Perhaps Aung Thin’s greatest achievement in The Monsoon Bride is the way she powerfully communicates the paradoxical sense of Oriental lethargic spleen and langor, ‘boredom and loneliness’ (18), decay and disease, as well as a feeling of agitation, over-excitement and rebirth, which is not so much symptomatic of Rangoon’s tropical climate as it characterises the stulsifying rigidity, the ‘sucking stillness’ (14) of the colonial theatrical decorum and its stratisfied hierarchies.

This is how Winsome reviews her surroundings at the European Refreshment Room:

Around the room, white men and women in expensive travelling clothes watched from over their own cups while along the walls, behind the boilers, black eyes stared out of impassive brown faces. The bearer waited. Desmond stood stiffly, his arms at his sides. (14)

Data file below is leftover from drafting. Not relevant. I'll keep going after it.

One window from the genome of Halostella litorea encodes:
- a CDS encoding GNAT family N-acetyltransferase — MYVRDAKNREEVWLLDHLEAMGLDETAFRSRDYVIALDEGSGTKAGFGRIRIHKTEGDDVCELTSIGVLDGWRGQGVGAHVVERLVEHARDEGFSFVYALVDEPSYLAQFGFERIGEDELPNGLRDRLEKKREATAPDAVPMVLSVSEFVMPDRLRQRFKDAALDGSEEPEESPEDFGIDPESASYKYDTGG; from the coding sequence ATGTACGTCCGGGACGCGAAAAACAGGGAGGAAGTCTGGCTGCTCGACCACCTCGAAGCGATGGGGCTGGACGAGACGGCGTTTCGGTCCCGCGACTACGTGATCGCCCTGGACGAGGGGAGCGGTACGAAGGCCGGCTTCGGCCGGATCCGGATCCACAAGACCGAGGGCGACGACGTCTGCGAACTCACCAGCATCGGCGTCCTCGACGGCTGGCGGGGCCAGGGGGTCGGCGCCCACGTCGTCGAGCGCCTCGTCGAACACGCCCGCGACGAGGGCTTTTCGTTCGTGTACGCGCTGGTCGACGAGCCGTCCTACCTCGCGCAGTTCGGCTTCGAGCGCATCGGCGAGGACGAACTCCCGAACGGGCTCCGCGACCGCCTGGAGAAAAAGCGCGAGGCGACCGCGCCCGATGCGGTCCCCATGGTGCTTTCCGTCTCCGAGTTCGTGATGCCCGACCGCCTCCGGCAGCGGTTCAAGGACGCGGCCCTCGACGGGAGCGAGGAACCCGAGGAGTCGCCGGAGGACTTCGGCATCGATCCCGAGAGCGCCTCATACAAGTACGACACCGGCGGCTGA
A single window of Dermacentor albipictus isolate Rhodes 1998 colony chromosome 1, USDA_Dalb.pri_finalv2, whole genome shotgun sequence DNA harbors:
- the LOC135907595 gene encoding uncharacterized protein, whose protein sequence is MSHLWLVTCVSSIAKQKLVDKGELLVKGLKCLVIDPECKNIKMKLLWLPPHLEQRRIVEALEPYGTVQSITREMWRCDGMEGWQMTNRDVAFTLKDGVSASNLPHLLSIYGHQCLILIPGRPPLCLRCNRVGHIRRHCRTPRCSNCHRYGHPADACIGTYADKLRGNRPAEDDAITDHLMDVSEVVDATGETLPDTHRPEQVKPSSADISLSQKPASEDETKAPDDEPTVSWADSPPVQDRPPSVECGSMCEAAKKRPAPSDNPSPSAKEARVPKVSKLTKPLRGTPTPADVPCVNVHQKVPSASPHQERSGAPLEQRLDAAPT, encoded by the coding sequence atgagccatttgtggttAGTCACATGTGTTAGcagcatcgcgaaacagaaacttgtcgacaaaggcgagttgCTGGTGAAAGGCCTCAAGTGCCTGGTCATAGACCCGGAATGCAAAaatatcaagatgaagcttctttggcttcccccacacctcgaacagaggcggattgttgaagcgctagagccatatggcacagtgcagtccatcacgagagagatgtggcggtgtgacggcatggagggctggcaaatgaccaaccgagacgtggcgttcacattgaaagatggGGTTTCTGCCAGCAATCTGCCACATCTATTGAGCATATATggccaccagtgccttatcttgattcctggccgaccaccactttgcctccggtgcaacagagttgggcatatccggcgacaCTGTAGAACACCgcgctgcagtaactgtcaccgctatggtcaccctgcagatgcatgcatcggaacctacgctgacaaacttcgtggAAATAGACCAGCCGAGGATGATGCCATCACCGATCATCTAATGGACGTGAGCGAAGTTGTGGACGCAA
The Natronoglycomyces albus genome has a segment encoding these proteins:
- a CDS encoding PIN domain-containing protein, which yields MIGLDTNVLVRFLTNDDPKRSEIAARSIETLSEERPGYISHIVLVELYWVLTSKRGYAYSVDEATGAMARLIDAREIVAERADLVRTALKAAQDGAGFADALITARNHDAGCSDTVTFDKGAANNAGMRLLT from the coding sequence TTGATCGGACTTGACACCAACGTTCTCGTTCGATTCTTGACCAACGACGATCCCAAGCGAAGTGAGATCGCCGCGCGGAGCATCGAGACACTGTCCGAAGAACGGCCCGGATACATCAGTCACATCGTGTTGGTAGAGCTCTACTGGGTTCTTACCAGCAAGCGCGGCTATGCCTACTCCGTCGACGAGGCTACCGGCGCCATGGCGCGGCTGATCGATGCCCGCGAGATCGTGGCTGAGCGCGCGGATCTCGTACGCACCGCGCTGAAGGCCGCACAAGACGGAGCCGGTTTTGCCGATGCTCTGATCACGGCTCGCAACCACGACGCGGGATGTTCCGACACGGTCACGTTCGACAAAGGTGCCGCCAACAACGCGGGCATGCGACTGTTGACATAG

Ultimately, both are forced to leave since they do not fit into the picture, neither black nor white.

Within the colonial machine, based on ‘an ‘us’ and a ‘them’ maintained by a small set of rules’ (188), desire – the desire for transcendence, for love, for being able to reach the ‘Other’ – occurs through simultaneous ‘revulsion’ and ‘desire’, ‘one so like the other’ (104). Colonialism and the longing (and fear) of becoming-other – ‘between here and that other life, like the space between one heartbeat and the next, the difference between who you were and who you might become’ (190) – is what pushes Winsome and Jonathan towards each other and what eventually pulls them apart.

As newness enters the world toward the end of the novel, and as Jonathan and Winsome are forced beyond the illusion of romance to confront hard facts, love is temporarily stripped bare of its social weight to become “pure” desire: ‘He moved his hands across her lips, over her hair, her breasts, he rubbed his face against her skin, his fingers searching for this new woman, measuring her against the one he had known.’ (223)